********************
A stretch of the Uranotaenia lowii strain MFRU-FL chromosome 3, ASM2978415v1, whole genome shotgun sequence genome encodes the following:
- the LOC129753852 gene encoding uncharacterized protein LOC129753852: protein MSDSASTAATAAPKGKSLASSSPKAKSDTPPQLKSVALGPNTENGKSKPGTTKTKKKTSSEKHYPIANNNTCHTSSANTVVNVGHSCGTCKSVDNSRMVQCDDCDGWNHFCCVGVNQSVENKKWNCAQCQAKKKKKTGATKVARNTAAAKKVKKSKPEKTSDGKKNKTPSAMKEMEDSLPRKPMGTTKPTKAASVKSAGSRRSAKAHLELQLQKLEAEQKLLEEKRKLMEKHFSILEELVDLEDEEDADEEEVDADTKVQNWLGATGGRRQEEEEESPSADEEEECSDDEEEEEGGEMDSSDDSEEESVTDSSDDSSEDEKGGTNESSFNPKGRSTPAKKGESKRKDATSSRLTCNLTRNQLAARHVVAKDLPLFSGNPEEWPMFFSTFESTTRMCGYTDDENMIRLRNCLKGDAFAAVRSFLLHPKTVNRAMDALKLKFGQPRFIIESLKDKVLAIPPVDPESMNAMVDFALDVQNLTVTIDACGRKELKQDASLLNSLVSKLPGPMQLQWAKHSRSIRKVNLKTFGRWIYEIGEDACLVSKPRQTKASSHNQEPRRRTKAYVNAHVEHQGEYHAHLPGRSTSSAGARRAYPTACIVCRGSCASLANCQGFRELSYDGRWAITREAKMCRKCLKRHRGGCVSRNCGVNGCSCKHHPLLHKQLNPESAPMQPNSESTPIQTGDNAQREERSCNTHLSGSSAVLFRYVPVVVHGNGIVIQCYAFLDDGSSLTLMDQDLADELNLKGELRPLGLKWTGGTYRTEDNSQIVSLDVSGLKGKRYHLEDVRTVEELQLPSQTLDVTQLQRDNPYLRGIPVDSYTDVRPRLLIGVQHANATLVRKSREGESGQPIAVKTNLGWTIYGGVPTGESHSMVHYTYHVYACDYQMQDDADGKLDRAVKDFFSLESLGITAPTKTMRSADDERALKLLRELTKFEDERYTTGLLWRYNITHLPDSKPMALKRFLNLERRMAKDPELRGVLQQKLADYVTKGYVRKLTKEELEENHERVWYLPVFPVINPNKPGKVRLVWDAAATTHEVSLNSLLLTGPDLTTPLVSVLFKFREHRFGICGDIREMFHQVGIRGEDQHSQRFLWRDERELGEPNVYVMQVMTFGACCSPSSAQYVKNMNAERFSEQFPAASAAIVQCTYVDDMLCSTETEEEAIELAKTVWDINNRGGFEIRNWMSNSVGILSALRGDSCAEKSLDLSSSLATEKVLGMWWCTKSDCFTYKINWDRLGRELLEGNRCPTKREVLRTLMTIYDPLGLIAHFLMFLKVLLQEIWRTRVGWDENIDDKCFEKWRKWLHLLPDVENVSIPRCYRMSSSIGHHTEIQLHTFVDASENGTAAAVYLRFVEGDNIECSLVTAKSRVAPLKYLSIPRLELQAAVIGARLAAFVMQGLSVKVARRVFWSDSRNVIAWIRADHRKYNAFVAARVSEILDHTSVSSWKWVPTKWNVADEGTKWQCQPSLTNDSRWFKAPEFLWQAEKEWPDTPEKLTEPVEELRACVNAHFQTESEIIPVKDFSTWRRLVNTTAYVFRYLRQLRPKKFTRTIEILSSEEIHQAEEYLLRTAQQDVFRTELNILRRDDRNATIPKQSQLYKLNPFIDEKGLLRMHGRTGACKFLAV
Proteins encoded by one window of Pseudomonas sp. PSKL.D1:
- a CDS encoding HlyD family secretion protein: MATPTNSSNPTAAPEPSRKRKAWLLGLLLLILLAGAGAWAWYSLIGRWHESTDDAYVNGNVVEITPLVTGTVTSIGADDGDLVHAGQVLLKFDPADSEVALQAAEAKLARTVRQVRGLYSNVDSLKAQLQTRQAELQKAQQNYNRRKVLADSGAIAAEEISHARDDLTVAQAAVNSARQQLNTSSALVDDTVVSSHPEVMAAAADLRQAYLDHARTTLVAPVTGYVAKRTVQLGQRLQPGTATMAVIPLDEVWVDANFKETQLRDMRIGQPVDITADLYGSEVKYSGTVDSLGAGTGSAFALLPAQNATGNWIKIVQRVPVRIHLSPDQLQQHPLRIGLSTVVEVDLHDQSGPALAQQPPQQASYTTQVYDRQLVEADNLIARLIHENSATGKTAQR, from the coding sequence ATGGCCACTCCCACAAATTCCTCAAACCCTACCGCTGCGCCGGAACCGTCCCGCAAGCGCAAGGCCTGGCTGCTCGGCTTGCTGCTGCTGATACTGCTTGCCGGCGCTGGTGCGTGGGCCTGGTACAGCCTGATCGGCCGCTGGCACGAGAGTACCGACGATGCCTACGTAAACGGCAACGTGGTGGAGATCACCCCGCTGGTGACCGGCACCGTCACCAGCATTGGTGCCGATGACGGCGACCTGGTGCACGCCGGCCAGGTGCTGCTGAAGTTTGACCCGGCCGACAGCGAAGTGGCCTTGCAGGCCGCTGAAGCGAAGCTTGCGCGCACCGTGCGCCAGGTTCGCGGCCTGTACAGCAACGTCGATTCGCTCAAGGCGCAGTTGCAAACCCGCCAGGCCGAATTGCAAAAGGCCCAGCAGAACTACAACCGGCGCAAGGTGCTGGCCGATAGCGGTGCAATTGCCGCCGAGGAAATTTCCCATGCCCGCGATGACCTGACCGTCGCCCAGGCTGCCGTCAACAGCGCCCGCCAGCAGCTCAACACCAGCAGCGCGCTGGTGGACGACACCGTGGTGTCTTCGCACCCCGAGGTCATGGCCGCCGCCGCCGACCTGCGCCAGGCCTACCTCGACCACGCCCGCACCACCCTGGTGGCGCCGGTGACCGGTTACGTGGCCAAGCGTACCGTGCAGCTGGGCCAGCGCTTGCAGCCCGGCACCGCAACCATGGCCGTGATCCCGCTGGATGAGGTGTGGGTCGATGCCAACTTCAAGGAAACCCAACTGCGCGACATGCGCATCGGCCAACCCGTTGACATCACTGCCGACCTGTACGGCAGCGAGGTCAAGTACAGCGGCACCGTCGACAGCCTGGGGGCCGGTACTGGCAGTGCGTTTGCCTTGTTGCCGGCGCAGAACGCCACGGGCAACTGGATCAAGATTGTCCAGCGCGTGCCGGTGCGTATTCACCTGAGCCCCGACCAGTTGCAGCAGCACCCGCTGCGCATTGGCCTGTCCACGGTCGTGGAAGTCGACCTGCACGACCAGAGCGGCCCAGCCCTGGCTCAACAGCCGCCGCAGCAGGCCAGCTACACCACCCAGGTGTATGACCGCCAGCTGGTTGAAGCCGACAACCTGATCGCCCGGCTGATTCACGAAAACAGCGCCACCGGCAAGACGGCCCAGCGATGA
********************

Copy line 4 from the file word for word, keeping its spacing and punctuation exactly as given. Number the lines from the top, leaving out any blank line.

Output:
- a CDS encoding HlyD family secretion protein: MATPTNSSNPTAAPEPSRKRKAWLLGLLLLILLAGAGAWAWYSLIGRWHESTDDAYVNGNVVEITPLVTGTVTSIGADDGDLVHAGQVLLKFDPADSEVALQAAEAKLARTVRQVRGLYSNVDSLKAQLQTRQAELQKAQQNYNRRKVLADSGAIAAEEISHARDDLTVAQAAVNSARQQLNTSSALVDDTVVSSHPEVMAAAADLRQAYLDHARTTLVAPVTGYVAKRTVQLGQRLQPGTATMAVIPLDEVWVDANFKETQLRDMRIGQPVDITADLYGSEVKYSGTVDSLGAGTGSAFALLPAQNATGNWIKIVQRVPVRIHLSPDQLQQHPLRIGLSTVVEVDLHDQSGPALAQQPPQQASYTTQVYDRQLVEADNLIARLIHENSATGKTAQR, from the coding sequence ATGGCCACTCCCACAAATTCCTCAAACCCTACCGCTGCGCCGGAACCGTCCCGCAAGCGCAAGGCCTGGCTGCTCGGCTTGCTGCTGCTGATACTGCTTGCCGGCGCTGGTGCGTGGGCCTGGTACAGCCTGATCGGCCGCTGGCACGAGAGTACCGACGATGCCTACGTAAACGGCAACGTGGTGGAGATCACCCCGCTGGTGACCGGCACCGTCACCAGCATTGGTGCCGATGACGGCGACCTGGTGCACGCCGGCCAGGTGCTGCTGAAGTTTGACCCGGCCGACAGCGAAGTGGCCTTGCAGGCCGCTGAAGCGAAGCTTGCGCGCACCGTGCGCCAGGTTCGCGGCCTGTACAGCAACGTCGATTCGCTCAAGGCGCAGTTGCAAACCCGCCAGGCCGAATTGCAAAAGGCCCAGCAGAACTACAACCGGCGCAAGGTGCTGGCCGATAGCGGTGCAATTGCCGCCGAGGAAATTTCCCATGCCCGCGATGACCTGACCGTCGCCCAGGCTGCCGTCAACAGCGCCCGCCAGCAGCTCAACACCAGCAGCGCGCTGGTGGACGACACCGTGGTGTCTTCGCACCCCGAGGTCATGGCCGCCGCCGCCGACCTGCGCCAGGCCTACCTCGACCACGCCCGCACCACCCTGGTGGCGCCGGTGACCGGTTACGTGGCCAAGCGTACCGTGCAGCTGGGCCAGCGCTTGCAGCCCGGCACCGCAACCATGGCCGTGATCCCGCTGGATGAGGTGTGGGTCGATGCCAACTTCAAGGAAACCCAACTGCGCGACATGCGCATCGGCCAACCCGTTGACATCACTGCCGACCTGTACGGCAGCGAGGTCAAGTACAGCGGCACCGTCGACAGCCTGGGGGCCGGTACTGGCAGTGCGTTTGCCTTGTTGCCGGCGCAGAACGCCACGGGCAACTGGATCAAGATTGTCCAGCGCGTGCCGGTGCGTATTCACCTGAGCCCCGACCAGTTGCAGCAGCACCCGCTGCGCATTGGCCTGTCCACGGTCGTGGAAGTCGACCTGCACGACCAGAGCGGCCCAGCCCTGGCTCAACAGCCGCCGCAGCAGGCCAGCTACACCACCCAGGTGTATGACCGCCAGCTGGTTGAAGCCGACAACCTGATCGCCCGGCTGATTCACGAAAACAGCGCCACCGGCAAGACGGCCCAGCGATGA